Fourth-grade Poudre School District Virtual (PSDV) student Madelyn Scribner took first place in the spring state Stock Market Game (SMG) competition. Also PSDV fourth graders, Lillian Buse and Bri Colburn followed in second place, and Jack Norris in third.
The SMG helps students gain a fundamental understanding of investing through real-world situations and applications that students use to practice math skills, economics, social studies and other school subjects.
SMG competitors start with $100,000 and invest for more than 12 weeks. Scribner ended with close to $110,000, moving her to the top of the leader board. Norris was in first and second place throughout most of the game. After trying to “make some power moves,” he placed third in the last week of the competition.
Jan Nimlo, SMG coach and the students’ teacher said, “I am so proud of these amazing students for the time and effort they took to learn about and play The Stock Market Game!” She also gave a shout-out to the nine other PSDV teams that competed.
Nimlo said it was amazing to see what happened when students played in a new way. With in-person learning, Nimlo was constantly asking kids to get off their computers when they checked their stocks or would try to trade during class. Being in a virtual setting, however, her students had a lot of freedom to research and trade during the school day. She learned to allow students more flexibility with their time when they proved they could be 10-year-old day traders and get their schoolwork done in time.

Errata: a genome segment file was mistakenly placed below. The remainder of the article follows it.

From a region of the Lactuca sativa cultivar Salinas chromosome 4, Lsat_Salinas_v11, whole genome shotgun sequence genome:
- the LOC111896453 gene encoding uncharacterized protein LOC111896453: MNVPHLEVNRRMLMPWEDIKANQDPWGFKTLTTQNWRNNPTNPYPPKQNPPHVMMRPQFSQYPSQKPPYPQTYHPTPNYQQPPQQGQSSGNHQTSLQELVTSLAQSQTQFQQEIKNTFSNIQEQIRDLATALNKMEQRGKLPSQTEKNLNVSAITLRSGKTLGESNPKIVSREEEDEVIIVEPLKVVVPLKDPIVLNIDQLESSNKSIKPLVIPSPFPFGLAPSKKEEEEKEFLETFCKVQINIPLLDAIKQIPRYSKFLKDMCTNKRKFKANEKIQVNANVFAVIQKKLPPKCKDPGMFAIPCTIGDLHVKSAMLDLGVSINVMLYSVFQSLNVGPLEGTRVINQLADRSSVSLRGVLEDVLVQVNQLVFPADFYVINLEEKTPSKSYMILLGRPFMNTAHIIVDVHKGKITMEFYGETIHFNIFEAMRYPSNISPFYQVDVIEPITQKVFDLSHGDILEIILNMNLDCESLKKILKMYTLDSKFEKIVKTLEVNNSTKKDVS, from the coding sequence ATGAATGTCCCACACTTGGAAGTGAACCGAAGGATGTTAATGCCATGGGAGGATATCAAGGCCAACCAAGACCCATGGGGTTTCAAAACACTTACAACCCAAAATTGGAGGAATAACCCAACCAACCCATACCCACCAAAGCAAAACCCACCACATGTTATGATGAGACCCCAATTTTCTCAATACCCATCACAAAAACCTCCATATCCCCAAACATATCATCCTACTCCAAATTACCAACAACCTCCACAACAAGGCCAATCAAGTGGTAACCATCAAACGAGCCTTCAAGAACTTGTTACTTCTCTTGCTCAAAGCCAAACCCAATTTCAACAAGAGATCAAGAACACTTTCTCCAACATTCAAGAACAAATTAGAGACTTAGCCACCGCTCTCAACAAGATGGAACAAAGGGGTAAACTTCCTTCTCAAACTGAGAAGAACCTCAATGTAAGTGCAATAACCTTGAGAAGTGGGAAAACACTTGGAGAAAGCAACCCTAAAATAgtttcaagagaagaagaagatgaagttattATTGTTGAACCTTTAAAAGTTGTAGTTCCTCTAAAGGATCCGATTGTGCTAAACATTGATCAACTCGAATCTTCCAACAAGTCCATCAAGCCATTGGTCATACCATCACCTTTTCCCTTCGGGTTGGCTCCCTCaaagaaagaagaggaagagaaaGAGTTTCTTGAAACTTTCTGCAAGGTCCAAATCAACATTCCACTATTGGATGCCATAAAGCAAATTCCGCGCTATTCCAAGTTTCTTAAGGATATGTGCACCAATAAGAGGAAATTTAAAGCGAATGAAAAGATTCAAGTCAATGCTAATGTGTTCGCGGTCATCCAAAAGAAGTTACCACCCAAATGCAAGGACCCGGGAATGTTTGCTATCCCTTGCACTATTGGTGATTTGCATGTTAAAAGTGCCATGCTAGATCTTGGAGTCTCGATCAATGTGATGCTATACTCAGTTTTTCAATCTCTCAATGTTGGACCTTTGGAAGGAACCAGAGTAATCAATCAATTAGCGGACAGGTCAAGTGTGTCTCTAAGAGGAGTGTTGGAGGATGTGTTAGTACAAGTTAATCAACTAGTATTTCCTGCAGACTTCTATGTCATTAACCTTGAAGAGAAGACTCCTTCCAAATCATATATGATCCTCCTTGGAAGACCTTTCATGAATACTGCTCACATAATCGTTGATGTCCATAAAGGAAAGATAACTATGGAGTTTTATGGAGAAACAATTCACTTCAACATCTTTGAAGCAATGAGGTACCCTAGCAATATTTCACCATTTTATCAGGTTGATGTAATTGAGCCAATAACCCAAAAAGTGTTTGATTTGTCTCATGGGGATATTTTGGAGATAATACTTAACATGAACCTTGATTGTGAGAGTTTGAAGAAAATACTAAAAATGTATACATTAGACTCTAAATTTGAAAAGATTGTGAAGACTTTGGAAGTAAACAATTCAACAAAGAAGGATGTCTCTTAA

“I think teaching (the) students skills to invest at a young age provides them with greater opportunities to create and grow their wealth at a higher rate than a savings account would over time,” Nimlo said.
“When I first started playing the game, I didn't know anything about investing in stocks. All I knew was if my dad invested, I'd hear him yelling, "Ampy's up! Ampy's up!" But then when I started playing, I would wake up early every morning and we would do research together,” Madelyn said.
“I was also reading about stocks that were doing well. Even with this, my stocks went down to the bottom, and I was losing for a bit in last place but then they went back up again, and I won,” she said. “I want to say thank you to the Securities Industry and Financial Markets Association Foundation for this opportunity and thank you to Mrs. Nimlo for introducing me to this game. I had a lot of fun playing.”
“I learned to invest in stocks that are not that risky, so you cannot lose that much money. I like to invest in less risky, lower-cost stocks, so if I do lose money, it's not that much,” Jack said. “I invested in long-term stocks like Vanguard assuming it would go up over time. Riskier stocks, like GameStop, could go up and down quickly and I didn't want to get myself into something where I had to watch them constantly and decide if I needed to sell.”
“Jack was also a great example of a gracious player when he celebrated Maddy's win, even though for many weeks he thought he was going to win,” Nimlo said.
Lillian said, “I learned about money and how to invest in stocks. I learned that stocks change quickly, and you don't know if they'll go up or down. Sometimes it's best to see what companies' people like and that might be a good investment.”
“Bri and I invested in smaller stocks; nothing big like Tesla, or Google or Amazon, but smaller things like the Dollar Store and Burger King,” she said. “We bought a big variety of lower-priced stocks and because we bought so many of those, all of those dollars added up.”
Bri said, "Playing the Stock Market Game, I learned how and when to invest in stocks. The best time to invest is when the stocks go down into the red because they are cheaper, and they will usually go up, and your money will grow,"